I suppose it is too many years living abroad, flying airlines other than US airlines that has spoiled me. Yet, every time we fly on a US airline back/within the states, we are shocked by the state of our domestic airlines. I realize that American, Delta, Continental, Northwest et al are simply trying to stay alive, but the degree of difference in terms of customer service, state of the aircrafts, on-time arrivals, and the general hassle-free experience is shocking. I suppose I would not even be aware of the disparity in US airlines if that was all I flew; but alas, I am painfully aware of the differences as I routinely fly other European and Asian airlines.

Now, being that most of our travel is destined to/from D-FW airport, it will not take a rocket scientist to figure out which US airline we are predominantly interfacing with. Let me give you a hint (and in the words of Buddy) this airline is “nothing special in the air”.

Indulge me as I share a few examples:
  • Customer Service Attitude: Flight crews, flight attendants in particular, and ticket agents, are downright surly when dealing with customers in the US. This is a marked difference from their global airline counterparts. It does not matter if you are on crutches or in a wheelchair, have a small baby in your arms, or are Santa Claus in the flesh, each customer is treated with the same level of contempt. I sympathize, I really do. Asking a flight attendant for assistance or a question can be almost life-threatening…proceed at your own risk. I realize that these people are on the front lines trying to keep their jobs, and their company together. However, the customers are not the enemy; they are what are keeping the airlines in business.

  • Lack of consistent information – We are compliant travelers; just give us the rules and we will follow them. Nothing is more infuriating than when you contact the airline 3+ times to verify an answer to your question (ticket confirmation, baggage limits, regulations pertaining to traveling with pets), and you get 3+ different answers. I just pray that when I get to the airport that one of the answers I have received is correct. I now pack for multiple scenarios, just in the off-chance I have to pitch something from my suitcase (which I have had to do before).

  • On-time arrivals – Can I say, that without incident, I have yet to be on an AA flight within the past 3 years to/from the US that was not late for at least one leg of the journey? Multiple reasons abound: “the aircraft is late”, “the plan must be repaired and there is not a part available, so we’re flying the part in (or worse, trying to get you a new aircraft)”, or "bad weather". Again, don’t mistake the meaning of my message. I want my aircraft to be safe and I need to fly in safe weather. It just seems to me that US airlines are running things so tightly that they don’t have any contingency built in for problems. I have yet to experience this same issue on any Asian or European flights, whether it is domestic or international flights.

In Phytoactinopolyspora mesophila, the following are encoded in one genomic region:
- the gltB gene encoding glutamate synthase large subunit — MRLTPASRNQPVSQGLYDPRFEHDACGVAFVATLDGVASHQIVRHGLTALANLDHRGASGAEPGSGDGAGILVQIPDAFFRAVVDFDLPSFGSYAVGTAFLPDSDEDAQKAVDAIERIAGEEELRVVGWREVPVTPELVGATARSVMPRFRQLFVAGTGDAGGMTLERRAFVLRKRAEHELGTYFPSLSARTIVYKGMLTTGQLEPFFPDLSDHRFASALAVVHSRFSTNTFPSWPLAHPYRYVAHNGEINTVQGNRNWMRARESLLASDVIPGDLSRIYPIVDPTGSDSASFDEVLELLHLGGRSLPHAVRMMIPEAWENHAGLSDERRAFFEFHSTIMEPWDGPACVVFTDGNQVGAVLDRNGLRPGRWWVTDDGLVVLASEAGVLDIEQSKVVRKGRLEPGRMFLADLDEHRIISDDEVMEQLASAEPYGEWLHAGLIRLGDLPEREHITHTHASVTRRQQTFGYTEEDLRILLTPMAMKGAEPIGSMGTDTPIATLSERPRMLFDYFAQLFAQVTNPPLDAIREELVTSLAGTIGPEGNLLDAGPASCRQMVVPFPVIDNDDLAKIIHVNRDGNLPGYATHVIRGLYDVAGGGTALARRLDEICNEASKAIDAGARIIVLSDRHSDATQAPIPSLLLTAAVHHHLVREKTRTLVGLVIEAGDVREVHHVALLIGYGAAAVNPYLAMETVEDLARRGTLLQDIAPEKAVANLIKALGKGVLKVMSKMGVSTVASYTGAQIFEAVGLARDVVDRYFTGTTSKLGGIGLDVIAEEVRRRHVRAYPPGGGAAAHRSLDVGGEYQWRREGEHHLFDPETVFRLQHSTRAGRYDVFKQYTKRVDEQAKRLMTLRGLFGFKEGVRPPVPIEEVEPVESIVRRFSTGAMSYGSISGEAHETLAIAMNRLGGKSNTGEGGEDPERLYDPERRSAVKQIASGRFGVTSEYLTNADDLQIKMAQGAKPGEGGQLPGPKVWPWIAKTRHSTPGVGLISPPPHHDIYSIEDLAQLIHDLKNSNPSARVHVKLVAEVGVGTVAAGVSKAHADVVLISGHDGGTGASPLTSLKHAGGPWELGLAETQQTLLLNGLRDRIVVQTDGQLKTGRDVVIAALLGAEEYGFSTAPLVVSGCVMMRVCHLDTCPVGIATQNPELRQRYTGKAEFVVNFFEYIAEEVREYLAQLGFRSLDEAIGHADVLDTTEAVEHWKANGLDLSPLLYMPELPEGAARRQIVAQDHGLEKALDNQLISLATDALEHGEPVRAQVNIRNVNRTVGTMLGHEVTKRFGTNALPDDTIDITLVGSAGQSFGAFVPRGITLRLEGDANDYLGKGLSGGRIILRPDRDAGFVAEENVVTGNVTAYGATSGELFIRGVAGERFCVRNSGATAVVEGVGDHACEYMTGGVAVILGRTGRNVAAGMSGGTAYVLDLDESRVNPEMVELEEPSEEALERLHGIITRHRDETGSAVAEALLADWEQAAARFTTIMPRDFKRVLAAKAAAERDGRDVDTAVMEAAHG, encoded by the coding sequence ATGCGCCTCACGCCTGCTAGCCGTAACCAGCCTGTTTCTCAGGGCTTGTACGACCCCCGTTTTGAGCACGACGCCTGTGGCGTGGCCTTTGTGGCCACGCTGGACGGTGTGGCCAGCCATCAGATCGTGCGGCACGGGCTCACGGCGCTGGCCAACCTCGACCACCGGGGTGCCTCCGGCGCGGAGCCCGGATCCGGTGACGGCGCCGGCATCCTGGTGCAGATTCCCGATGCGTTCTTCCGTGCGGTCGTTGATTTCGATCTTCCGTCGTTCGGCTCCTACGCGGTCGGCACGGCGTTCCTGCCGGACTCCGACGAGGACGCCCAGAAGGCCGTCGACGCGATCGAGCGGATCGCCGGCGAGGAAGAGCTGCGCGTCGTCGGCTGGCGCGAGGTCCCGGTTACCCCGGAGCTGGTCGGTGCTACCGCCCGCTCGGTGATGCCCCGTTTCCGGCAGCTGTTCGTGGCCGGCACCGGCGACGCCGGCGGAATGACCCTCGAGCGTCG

• Everything is purchased: Meals, headsets, etc. must all be purchased. Not that either of those is too great of a loss. I make sure I am not depending on the airline to satisfy my hunger needs. Now I bring my own food or eat up heartily before boarding. Many people are even packing their own headsets…Things are not quite so dire on international flights, but that time is a-comin’.

I could go on, but will stop here. Suffice to say, I am thankful that most of my air travel these days does not involve a US airline. That day will come again…in the not too near future…but until that time, I will enjoy a hassle-free airline experience for all my US friends… courtesy of any airline other than a US one.

Wednesday, August 03, 2005

Creature Comforts

Living abroad exposes one to so many new experiences: history that is only read about in books, interesting people and places, exotic cultures, and delicious but different cuisines. One’s perspective can really be enlarged, for which I believe is a good thing in this global age.

However, on a recent trip back to Texas for a friend’s wedding, I realized that there are some things I miss. Not to sound like a homer, and in no apparent order, here is a list of creature comforts that I must admit were heartily enjoyed on my trip home last week:

· Texas heat – Yes, it’s true. Having had only a little real summer heat this summer, I can say I miss the dryness of Texas heat. For those of you suffering through 100+ degree heat, I know I must sound like a fool. Just remind me of this fact, when I complain about no A/C in Germany. Side benefit to Texas heat: my hair always does better with less humidity.

· Air conditioning – connected with the first bullet, all stores, businesses, and homes have air con. Sheer heaven.

· Wedding cake – What is it about wedding cake with sour cream icing that is so delicious? I had missed it so much, I had two pieces. No, Dorothy can’t get this in Oz.

· Tex-Mex - It’s a cliché, I know. Tex-Mex is simply good for the soul. Everyone needs a weekly dose to keep the body and mind in good working order.